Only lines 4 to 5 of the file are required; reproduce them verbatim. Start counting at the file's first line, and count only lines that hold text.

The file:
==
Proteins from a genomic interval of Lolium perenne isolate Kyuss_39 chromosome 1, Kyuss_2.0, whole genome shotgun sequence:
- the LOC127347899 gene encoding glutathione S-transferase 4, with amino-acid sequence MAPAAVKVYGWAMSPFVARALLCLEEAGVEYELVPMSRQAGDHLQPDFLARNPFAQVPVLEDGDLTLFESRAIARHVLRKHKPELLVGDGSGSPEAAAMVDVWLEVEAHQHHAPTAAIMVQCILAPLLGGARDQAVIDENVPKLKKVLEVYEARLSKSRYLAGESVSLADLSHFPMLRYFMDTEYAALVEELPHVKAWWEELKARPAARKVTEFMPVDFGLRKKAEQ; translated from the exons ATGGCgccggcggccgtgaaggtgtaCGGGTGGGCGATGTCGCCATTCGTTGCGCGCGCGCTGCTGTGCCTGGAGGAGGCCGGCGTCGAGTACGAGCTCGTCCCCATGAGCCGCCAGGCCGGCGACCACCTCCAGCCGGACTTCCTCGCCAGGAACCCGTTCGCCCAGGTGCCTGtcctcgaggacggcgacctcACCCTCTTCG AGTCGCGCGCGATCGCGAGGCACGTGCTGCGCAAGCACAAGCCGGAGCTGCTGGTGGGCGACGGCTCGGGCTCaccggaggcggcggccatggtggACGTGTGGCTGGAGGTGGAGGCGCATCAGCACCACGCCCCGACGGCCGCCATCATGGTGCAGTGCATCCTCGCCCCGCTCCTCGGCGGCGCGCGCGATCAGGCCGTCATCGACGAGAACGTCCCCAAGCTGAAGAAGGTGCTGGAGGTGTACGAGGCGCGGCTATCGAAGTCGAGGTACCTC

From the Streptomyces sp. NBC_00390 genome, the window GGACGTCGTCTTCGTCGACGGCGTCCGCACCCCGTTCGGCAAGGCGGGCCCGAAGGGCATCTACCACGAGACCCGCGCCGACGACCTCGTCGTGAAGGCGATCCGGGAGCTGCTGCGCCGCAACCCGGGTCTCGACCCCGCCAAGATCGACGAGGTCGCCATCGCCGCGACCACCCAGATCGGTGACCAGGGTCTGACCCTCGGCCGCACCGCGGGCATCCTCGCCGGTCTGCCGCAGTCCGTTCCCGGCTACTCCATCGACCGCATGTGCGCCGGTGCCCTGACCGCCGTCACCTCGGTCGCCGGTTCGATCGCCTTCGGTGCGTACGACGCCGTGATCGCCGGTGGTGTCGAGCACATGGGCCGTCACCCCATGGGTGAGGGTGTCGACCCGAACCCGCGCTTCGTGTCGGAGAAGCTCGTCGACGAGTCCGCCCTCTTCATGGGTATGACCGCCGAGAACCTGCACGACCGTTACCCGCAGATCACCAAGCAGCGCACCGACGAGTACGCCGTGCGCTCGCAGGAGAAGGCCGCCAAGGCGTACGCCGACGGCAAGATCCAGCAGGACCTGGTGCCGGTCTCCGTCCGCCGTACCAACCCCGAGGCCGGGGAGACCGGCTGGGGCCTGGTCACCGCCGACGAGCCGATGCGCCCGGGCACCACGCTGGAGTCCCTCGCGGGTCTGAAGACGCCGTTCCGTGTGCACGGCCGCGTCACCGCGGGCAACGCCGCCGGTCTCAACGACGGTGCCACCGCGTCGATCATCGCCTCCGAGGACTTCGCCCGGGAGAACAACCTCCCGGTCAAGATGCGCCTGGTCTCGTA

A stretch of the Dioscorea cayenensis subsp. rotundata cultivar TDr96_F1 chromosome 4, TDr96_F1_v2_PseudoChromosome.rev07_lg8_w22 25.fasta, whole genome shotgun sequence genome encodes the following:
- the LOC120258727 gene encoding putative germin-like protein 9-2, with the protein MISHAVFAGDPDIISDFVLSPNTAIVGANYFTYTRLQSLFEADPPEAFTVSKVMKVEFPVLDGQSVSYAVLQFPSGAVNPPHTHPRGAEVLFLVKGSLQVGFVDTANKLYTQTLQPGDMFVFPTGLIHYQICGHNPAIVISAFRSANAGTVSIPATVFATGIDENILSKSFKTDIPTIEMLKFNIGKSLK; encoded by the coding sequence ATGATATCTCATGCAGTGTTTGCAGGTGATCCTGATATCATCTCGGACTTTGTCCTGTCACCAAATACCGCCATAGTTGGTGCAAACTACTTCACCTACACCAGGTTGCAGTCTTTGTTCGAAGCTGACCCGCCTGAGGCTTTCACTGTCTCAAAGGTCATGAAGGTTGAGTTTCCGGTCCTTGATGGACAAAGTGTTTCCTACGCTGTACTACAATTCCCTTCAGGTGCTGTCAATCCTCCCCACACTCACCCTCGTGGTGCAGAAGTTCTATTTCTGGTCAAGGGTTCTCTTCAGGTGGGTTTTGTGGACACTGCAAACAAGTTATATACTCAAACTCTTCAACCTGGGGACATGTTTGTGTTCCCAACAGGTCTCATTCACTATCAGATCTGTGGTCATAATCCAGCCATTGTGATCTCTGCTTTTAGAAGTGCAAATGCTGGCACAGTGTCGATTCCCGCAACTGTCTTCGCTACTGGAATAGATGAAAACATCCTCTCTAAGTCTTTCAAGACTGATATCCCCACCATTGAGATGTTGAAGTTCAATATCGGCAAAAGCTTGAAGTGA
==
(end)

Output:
A stretch of the Dioscorea cayenensis subsp. rotundata cultivar TDr96_F1 chromosome 4, TDr96_F1_v2_PseudoChromosome.rev07_lg8_w22 25.fasta, whole genome shotgun sequence genome encodes the following:
- the LOC120258727 gene encoding putative germin-like protein 9-2, with the protein MISHAVFAGDPDIISDFVLSPNTAIVGANYFTYTRLQSLFEADPPEAFTVSKVMKVEFPVLDGQSVSYAVLQFPSGAVNPPHTHPRGAEVLFLVKGSLQVGFVDTANKLYTQTLQPGDMFVFPTGLIHYQICGHNPAIVISAFRSANAGTVSIPATVFATGIDENILSKSFKTDIPTIEMLKFNIGKSLK; encoded by the coding sequence ATGATATCTCATGCAGTGTTTGCAGGTGATCCTGATATCATCTCGGACTTTGTCCTGTCACCAAATACCGCCATAGTTGGTGCAAACTACTTCACCTACACCAGGTTGCAGTCTTTGTTCGAAGCTGACCCGCCTGAGGCTTTCACTGTCTCAAAGGTCATGAAGGTTGAGTTTCCGGTCCTTGATGGACAAAGTGTTTCCTACGCTGTACTACAATTCCCTTCAGGTGCTGTCAATCCTCCCCACACTCACCCTCGTGGTGCAGAAGTTCTATTTCTGGTCAAGGGTTCTCTTCAGGTGGGTTTTGTGGACACTGCAAACAAGTTATATACTCAAACTCTTCAACCTGGGGACATGTTTGTGTTCCCAACAGGTCTCATTCACTATCAGATCTGTGGTCATAATCCAGCCATTGTGATCTCTGCTTTTAGAAGTGCAAATGCTGGCACAGTGTCGATTCCCGCAACTGTCTTCGCTACTGGAATAGATGAAAACATCCTCTCTAAGTCTTTCAAGACTGATATCCCCACCATTGAGATGTTGAAGTTCAATATCGGCAAAAGCTTGAAGTGA